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RE: WCAG and Diacritical Markings

From: Carney, Amy L (EED) <amy.carney@alaska.gov>
Date: Thu, 11 Aug 2016 23:00:33 +0000
To: Ryan McCalla <rmccalla@hawaii.edu>
CC: "w3c-wai-ig@w3.org" <w3c-wai-ig@w3.org>
Message-ID: <17DBE4E3420AC747AC431B62EE1C800C01150A204C@SOAJNUEXMB3.soa.alaska.gov>
Hello, Ryan,

Have you inserted an ISO language code around the word(s) that are Hawaiian? (e.g. <p lang=”haw”>)

Also, it may help using escape character in place of each diacritical marking. So, “Hawai&rsquo;i” rather than “Hawai’i“.

I’m still new to web development, and other should correct me if I’m wrong. But these are HTML techniques I have recently learned about to aid in making websites more accessible.

Amy Carney
Publications Specialist
Alaska State Libraries, Archives, and Museums

From: Ryan McCalla [mailto:rmccalla@hawaii.edu]
Sent: Thursday, August 11, 2016 2:22 PM
To: w3c-wai-ig@w3.org
Subject: WCAG and Diacritical Markings


Sorry if you’re seeing this message twice. Not sure if my first message was sent.

My name is Ryan and I am the Accessibility Specialist for the IT department at the University of Hawaiʻi. We are in a unique situation and I'm hoping someone on this list can give us a little guidance.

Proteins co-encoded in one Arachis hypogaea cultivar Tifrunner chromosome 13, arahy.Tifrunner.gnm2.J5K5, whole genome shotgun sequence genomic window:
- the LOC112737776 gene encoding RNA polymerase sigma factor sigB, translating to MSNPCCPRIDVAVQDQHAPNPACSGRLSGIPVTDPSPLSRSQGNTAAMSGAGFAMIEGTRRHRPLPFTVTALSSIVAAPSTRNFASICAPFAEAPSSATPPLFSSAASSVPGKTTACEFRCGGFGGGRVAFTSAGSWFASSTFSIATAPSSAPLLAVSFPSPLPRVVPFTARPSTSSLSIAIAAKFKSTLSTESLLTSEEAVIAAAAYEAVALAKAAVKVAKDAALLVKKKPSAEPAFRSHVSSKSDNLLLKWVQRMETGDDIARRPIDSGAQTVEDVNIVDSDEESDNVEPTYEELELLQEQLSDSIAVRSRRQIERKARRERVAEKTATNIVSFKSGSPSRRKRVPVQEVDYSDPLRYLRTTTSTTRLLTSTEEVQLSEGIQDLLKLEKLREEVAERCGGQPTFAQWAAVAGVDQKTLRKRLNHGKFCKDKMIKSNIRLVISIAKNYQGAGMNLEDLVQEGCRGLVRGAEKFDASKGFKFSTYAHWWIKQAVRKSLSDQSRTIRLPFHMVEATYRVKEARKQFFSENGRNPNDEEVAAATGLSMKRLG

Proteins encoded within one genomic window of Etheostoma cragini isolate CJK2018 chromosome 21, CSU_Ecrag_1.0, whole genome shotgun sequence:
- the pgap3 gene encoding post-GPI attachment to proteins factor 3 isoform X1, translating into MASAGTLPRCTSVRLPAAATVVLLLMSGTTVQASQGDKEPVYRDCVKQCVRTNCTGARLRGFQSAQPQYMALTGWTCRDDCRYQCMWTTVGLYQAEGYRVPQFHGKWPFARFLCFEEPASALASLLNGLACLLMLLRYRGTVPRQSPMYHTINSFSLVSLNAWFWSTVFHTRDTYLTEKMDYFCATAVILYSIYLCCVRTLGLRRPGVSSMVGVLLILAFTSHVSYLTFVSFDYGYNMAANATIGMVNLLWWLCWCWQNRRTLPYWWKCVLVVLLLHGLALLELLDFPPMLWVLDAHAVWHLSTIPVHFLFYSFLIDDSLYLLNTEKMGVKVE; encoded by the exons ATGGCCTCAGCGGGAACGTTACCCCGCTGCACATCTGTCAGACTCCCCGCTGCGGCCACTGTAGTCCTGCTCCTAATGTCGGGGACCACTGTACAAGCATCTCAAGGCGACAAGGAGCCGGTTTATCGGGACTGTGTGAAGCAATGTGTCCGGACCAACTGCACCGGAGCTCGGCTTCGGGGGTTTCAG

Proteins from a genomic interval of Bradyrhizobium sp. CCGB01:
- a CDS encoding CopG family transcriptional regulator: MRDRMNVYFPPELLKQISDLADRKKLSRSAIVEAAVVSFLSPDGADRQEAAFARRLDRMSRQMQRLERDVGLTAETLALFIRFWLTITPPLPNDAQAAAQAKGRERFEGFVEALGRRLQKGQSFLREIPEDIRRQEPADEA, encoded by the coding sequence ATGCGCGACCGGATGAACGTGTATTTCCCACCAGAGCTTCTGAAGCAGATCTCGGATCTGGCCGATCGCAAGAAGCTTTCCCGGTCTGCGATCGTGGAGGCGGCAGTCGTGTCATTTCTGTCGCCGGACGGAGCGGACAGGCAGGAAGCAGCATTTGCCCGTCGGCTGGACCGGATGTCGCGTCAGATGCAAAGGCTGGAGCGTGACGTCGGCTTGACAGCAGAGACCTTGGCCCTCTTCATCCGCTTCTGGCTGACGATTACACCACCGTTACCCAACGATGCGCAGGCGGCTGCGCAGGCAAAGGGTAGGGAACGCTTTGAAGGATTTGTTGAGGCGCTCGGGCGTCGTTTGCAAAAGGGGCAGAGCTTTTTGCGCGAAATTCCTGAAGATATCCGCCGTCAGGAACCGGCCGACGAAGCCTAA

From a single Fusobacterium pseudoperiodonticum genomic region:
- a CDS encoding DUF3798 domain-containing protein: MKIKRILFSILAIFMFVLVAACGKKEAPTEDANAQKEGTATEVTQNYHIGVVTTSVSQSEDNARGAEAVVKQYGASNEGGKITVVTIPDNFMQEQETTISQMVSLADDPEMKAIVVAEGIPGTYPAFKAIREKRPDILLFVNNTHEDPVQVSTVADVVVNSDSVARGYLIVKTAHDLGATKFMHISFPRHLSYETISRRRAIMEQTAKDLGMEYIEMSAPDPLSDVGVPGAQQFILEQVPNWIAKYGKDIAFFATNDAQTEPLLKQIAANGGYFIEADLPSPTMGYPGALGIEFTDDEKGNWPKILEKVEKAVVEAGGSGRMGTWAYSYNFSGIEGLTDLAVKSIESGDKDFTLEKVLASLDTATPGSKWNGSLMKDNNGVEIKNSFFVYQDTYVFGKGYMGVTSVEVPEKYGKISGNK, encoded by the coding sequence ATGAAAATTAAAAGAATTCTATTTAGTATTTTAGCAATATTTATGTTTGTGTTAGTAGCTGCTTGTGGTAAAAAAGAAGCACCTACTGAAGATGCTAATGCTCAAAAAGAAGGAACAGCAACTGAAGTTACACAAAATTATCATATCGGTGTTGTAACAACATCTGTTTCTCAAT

All of our current sites and pages use correct Hawaiian spelling of words and names with their correct diacritical markings. However, JAWS and NVDA do not handle these special markings well. JAWS is the worst and sometimes reads "Hawaiʻi" as "Hawai?i". The issue is that we want to be WCAG compliant, but at the same time we want to recognize the Hawaiian language and culture with the correct spelling and correct diacritical marks for Hawaiian words and names. If we use diacritical marks, screen readers do not handle/read them properly. If we don't use the proper spelling, we run the risk of upsetting the native culture.

Is there anything that we can do to ensure that Hawaiian words/names get spoken correctly by screen readers? Does accessibility trump culture and language? If we continue to use diacritical markings (and assuming we have no other issues), would we still meet WCAG compliance, even though screen readers stumble through the page?

More info on Hawaiian Diacritics at http://www.hawaii.edu/site/info/diacritics.php.


Ryan McCalla
ITS Staff
University of Hawaiʻi
Received on Thursday, 11 August 2016 23:01:08 UTC

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